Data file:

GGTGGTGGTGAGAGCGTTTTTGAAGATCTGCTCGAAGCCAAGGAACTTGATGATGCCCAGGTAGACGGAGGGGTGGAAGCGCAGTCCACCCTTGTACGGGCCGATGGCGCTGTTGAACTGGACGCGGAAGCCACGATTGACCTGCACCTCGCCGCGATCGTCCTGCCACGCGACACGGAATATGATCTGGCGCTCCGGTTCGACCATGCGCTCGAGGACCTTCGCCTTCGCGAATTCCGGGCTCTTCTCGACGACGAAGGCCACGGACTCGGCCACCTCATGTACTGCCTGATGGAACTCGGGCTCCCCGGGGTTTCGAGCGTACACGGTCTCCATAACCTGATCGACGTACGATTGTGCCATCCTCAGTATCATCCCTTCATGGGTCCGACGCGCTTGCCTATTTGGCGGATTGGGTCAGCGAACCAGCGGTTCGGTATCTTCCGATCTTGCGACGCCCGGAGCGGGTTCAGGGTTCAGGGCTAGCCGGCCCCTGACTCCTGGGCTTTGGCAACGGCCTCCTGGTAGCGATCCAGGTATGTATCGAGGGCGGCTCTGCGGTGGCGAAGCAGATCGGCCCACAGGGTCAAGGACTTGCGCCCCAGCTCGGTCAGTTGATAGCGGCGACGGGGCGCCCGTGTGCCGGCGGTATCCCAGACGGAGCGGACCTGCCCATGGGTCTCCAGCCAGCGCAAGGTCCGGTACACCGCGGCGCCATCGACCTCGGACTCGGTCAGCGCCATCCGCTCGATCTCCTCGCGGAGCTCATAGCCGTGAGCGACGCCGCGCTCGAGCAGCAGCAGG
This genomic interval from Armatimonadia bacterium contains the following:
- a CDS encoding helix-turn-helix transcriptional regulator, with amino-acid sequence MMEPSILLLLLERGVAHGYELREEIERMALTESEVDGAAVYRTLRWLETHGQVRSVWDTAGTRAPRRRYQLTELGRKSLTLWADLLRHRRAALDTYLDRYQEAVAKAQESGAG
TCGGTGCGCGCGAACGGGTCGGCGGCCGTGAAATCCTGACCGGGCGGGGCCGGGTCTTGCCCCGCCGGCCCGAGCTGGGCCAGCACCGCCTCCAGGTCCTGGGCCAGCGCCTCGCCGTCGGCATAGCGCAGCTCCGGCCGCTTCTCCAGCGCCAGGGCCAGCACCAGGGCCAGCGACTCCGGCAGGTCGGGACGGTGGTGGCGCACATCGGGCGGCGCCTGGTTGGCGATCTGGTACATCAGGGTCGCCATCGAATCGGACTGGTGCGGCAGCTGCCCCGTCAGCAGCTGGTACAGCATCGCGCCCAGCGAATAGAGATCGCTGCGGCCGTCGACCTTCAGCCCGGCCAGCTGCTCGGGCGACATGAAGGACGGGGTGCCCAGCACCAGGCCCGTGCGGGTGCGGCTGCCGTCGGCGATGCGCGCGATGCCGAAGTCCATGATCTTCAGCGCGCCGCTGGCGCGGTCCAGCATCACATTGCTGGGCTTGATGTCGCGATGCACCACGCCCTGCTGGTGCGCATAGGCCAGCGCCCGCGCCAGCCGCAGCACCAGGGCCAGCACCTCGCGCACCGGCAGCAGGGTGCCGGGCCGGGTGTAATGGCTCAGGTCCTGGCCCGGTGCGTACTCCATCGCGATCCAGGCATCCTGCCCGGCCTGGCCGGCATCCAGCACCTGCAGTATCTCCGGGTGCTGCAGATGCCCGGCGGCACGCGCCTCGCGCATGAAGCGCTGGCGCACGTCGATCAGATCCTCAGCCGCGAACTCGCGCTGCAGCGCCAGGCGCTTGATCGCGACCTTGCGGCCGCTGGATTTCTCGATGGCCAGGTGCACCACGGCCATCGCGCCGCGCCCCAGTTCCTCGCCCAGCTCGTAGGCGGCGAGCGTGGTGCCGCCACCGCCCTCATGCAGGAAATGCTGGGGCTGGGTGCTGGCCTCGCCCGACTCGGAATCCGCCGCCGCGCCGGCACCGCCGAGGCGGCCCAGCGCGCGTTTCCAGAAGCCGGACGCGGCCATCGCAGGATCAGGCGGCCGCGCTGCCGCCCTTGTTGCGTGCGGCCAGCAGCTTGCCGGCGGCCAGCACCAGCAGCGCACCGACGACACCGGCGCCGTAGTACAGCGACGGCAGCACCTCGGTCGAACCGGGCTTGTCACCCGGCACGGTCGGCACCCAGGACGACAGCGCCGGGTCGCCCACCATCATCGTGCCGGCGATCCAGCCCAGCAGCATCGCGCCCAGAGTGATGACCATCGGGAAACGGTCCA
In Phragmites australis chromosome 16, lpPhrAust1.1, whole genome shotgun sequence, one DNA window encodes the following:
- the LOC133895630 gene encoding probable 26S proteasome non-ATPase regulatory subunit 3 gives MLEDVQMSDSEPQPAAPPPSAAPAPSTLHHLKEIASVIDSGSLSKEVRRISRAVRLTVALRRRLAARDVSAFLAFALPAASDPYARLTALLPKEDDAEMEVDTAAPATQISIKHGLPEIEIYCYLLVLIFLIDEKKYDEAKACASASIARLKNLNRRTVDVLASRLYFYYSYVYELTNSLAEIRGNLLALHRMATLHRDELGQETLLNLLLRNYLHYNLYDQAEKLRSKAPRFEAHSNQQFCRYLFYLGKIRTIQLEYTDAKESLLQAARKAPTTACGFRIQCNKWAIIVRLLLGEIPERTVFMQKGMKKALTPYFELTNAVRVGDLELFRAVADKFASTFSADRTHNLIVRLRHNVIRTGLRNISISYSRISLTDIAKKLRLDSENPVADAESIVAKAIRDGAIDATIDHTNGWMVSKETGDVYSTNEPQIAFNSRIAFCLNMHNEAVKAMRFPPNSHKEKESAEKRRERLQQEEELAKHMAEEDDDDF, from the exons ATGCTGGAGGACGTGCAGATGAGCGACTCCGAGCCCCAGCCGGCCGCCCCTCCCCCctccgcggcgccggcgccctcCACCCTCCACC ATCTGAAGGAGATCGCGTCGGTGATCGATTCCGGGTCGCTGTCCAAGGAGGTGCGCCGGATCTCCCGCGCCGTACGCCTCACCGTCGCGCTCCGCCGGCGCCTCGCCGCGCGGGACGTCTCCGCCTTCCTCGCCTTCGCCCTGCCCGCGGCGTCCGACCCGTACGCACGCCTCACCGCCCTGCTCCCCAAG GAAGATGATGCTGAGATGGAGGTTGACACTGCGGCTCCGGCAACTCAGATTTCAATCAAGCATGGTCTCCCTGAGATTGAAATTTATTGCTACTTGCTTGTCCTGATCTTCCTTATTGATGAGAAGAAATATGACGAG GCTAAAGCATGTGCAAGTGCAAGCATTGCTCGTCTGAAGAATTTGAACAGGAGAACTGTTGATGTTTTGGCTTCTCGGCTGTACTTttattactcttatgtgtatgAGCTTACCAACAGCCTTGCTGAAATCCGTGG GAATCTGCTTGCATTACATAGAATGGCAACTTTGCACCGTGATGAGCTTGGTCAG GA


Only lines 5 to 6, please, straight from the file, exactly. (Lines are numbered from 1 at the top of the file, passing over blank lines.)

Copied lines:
In Phragmites australis chromosome 16, lpPhrAust1.1, whole genome shotgun sequence, one DNA window encodes the following:
- the LOC133895630 gene encoding probable 26S proteasome non-ATPase regulatory subunit 3 gives MLEDVQMSDSEPQPAAPPPSAAPAPSTLHHLKEIASVIDSGSLSKEVRRISRAVRLTVALRRRLAARDVSAFLAFALPAASDPYARLTALLPKEDDAEMEVDTAAPATQISIKHGLPEIEIYCYLLVLIFLIDEKKYDEAKACASASIARLKNLNRRTVDVLASRLYFYYSYVYELTNSLAEIRGNLLALHRMATLHRDELGQETLLNLLLRNYLHYNLYDQAEKLRSKAPRFEAHSNQQFCRYLFYLGKIRTIQLEYTDAKESLLQAARKAPTTACGFRIQCNKWAIIVRLLLGEIPERTVFMQKGMKKALTPYFELTNAVRVGDLELFRAVADKFASTFSADRTHNLIVRLRHNVIRTGLRNISISYSRISLTDIAKKLRLDSENPVADAESIVAKAIRDGAIDATIDHTNGWMVSKETGDVYSTNEPQIAFNSRIAFCLNMHNEAVKAMRFPPNSHKEKESAEKRRERLQQEEELAKHMAEEDDDDF, from the exons ATGCTGGAGGACGTGCAGATGAGCGACTCCGAGCCCCAGCCGGCCGCCCCTCCCCCctccgcggcgccggcgccctcCACCCTCCACC ATCTGAAGGAGATCGCGTCGGTGATCGATTCCGGGTCGCTGTCCAAGGAGGTGCGCCGGATCTCCCGCGCCGTACGCCTCACCGTCGCGCTCCGCCGGCGCCTCGCCGCGCGGGACGTCTCCGCCTTCCTCGCCTTCGCCCTGCCCGCGGCGTCCGACCCGTACGCACGCCTCACCGCCCTGCTCCCCAAG GAAGATGATGCTGAGATGGAGGTTGACACTGCGGCTCCGGCAACTCAGATTTCAATCAAGCATGGTCTCCCTGAGATTGAAATTTATTGCTACTTGCTTGTCCTGATCTTCCTTATTGATGAGAAGAAATATGACGAG GCTAAAGCATGTGCAAGTGCAAGCATTGCTCGTCTGAAGAATTTGAACAGGAGAACTGTTGATGTTTTGGCTTCTCGGCTGTACTTttattactcttatgtgtatgAGCTTACCAACAGCCTTGCTGAAATCCGTGG GAATCTGCTTGCATTACATAGAATGGCAACTTTGCACCGTGATGAGCTTGGTCAG GA